The opinions stated in this article are solely those of the author and not of The Davis Clipper.
When he first ran for a Utah congressional seat, Jason Chaffetz was relatively unknown, associated more with the BYU football team than as a water-carrying Republican. He beat the odds and won the seat, but few thought the former Democrat would trot onto the national stage as a controversial flame-thrower.
However, during his short tenure in Washington, D.C., he has gained more notoriety than Rob Bishop, Chris Stewart and Mia Love combined. Some see him as an outspoken conservative warrior; others view him as an over-exposed punk.
His committee chairmanship gives him an opportunity to make headlines. One minute he’s seething over Hillary’s emails; the next moment he’s defending his refusal to investigate Donald Trump’s ties to Russia; then he takes a roundhouse punch at Washington, D.C. residents declaring that he will overturn their local decisions on such topics as marijuana and physician-assisted suicide.
You don’t see comedian Rosie O’Donnell writing checks to oust Utah’s other three congressmen. Neither do you see a fundraising campaign in the nation’s capital geared to bouncing any of the other three from office.
Only Chaffetz is in the crosshairs—and he became even a bigger target last week when he suggested that poor people having difficulty affording insurance under a GOP health plan should “suck it up” and not purchase an iPhone.
The comment drew immediate derision from editorial writers and, more famously, among late night television hosts. Conan O’Brien, for instance, filmed a segment showing that poor people could use their iPhone to ask Siri if their tumor was malignant and use ear buds to suture wounds.
Jason was again placed in the spotlight: Here was a young dude from Utah who would rather make jokes or spout snarky quips about poor people than try to resolve and understand their challenges.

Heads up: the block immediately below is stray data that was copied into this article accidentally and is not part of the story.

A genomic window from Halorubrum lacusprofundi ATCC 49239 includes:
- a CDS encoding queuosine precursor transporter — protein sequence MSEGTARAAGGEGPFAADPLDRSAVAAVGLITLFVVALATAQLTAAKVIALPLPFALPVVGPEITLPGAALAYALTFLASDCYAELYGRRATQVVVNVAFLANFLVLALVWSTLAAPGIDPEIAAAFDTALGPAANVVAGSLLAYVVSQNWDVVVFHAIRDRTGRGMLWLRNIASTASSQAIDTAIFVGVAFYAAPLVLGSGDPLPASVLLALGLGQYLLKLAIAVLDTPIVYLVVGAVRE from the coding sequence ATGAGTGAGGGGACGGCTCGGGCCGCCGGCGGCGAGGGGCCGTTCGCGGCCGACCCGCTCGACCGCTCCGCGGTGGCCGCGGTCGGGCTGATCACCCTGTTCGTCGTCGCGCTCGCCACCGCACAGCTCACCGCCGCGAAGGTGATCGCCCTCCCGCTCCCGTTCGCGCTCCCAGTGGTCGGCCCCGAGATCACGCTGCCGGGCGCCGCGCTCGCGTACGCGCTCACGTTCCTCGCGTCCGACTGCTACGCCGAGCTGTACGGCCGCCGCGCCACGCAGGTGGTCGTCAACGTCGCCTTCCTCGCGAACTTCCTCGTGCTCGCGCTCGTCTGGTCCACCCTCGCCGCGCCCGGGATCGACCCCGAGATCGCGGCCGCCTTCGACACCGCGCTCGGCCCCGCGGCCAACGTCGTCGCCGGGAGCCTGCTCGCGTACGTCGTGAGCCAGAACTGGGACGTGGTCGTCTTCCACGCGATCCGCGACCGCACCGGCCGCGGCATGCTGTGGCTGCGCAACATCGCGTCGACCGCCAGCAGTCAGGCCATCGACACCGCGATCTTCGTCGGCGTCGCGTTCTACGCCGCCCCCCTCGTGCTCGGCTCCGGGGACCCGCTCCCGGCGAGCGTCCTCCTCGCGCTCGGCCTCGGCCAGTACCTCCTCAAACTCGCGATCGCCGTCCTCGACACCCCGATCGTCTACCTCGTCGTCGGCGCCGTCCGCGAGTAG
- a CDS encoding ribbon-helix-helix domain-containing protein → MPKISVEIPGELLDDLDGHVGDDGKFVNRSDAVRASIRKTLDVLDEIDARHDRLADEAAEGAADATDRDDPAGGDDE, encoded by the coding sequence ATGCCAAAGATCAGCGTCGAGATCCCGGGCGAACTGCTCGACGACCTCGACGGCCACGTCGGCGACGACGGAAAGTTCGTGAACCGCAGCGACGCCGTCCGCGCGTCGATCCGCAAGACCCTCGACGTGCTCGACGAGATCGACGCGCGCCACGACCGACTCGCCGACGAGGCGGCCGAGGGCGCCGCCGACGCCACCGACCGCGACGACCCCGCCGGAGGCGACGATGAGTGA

I understand what Chaffetz was saying. People need to be held accountable. If a young man is having trouble buying food, he probably should not be buying an expensive text message plan for his cell phone. If a mother is scrimping on buying diapers for a baby, she should forego the liquor store or day spa.
The problem, however, is that Jason’s line about the iPhone doesn’t consider the complex nature of health care in the United States. Yes, the Affordable Care Act was passed too quickly and obviously has serious holes. But the Republican plan touted by House Speaker Paul Ryan and Utah’s congressional team could lock the hospital doors for millions of poor and middle-class men and women. In fact, Speaker Ryan encouraged Republicans to vote for it before the Congressional Budget Office even explained how much the plan would cost!
None of us are that knowledgeable about how the new health care plan could impact us individually or society as a whole. However, I have to sit up and take notice when the American Medical Association and other health-oriented groups claim the proposal would take away insurance from up to 10 million of my fellow citizens, and increase the cost of medical care.
I wish Jason Chaffetz would spend time taking a real-world look at the country’s health care needs. That’s called governing, not headline-making.